Continuum limit of the vibrational properties of amorphous solids [Applied Physical Sciences]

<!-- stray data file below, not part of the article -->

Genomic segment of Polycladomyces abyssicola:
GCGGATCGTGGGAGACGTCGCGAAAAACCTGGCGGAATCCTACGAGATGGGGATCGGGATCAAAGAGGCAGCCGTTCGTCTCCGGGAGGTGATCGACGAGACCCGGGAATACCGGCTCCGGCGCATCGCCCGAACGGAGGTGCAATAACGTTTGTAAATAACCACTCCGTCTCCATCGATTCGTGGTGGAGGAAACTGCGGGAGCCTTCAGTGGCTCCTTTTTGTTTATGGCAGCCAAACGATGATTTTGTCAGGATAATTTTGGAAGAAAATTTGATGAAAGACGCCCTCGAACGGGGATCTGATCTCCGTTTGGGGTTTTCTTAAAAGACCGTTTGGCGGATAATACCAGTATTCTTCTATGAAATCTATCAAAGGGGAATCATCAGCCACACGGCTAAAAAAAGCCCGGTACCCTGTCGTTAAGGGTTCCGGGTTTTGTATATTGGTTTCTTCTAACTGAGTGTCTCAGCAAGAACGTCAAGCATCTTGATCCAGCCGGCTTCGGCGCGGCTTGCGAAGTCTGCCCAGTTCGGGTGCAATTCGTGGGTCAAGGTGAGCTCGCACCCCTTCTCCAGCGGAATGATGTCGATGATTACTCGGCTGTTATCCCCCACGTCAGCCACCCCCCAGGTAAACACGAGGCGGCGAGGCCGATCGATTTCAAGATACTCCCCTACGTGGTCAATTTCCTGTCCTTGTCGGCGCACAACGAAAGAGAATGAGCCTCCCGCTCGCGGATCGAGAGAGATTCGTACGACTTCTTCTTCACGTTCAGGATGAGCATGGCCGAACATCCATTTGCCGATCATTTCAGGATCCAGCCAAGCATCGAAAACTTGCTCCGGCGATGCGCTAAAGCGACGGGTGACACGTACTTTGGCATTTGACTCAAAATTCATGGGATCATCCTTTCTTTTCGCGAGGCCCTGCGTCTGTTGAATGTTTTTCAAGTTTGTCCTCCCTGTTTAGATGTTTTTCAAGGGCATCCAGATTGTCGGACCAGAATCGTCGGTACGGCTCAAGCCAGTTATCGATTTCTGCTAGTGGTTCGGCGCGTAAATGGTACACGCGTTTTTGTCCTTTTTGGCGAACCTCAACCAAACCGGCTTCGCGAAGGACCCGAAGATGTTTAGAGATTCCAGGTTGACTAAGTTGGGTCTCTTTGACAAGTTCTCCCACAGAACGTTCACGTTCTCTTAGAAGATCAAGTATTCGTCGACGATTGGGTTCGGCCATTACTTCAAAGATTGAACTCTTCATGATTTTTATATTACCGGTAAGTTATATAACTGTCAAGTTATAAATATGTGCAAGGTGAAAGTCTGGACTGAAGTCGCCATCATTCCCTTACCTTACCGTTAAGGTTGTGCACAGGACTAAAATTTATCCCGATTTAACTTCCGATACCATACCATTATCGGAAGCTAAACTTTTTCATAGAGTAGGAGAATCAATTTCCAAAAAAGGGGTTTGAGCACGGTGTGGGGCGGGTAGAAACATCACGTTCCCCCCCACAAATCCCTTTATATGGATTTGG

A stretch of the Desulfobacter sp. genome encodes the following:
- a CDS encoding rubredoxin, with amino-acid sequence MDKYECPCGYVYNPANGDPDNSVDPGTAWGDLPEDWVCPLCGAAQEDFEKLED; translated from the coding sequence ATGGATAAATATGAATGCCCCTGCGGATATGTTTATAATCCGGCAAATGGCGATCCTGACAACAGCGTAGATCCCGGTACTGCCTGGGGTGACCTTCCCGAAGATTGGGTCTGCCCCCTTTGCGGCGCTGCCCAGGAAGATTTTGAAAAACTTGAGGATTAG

The low-frequency vibrational and low-temperature thermal properties of amorphous solids are markedly different from those of crystalline solids. This situation is counterintuitive because all solid materials are expected to behave as a homogeneous elastic body in the continuum limit, in which vibrational modes are phonons that follow the Debye law. A number of phenomenological explanations for this situation have been proposed, which assume elastic heterogeneities, soft localized vibrations, and so on. Microscopic mean-field theories have recently been developed to predict the universal non-Debye scaling law. Considering these theoretical arguments, it is absolutely necessary to directly observe the nature of the low-frequency vibrations of amorphous solids and determine the laws that such vibrations obey. Herein, we perform an extremely large-scale vibrational mode analysis of a model amorphous solid. We find that the scaling law predicted by the mean-field theory is violated at low frequency, and in the continuum limit, the vibrational modes converge to a mixture of phonon modes that follow the Debye law and soft localized modes that follow another universal non-Debye scaling law.
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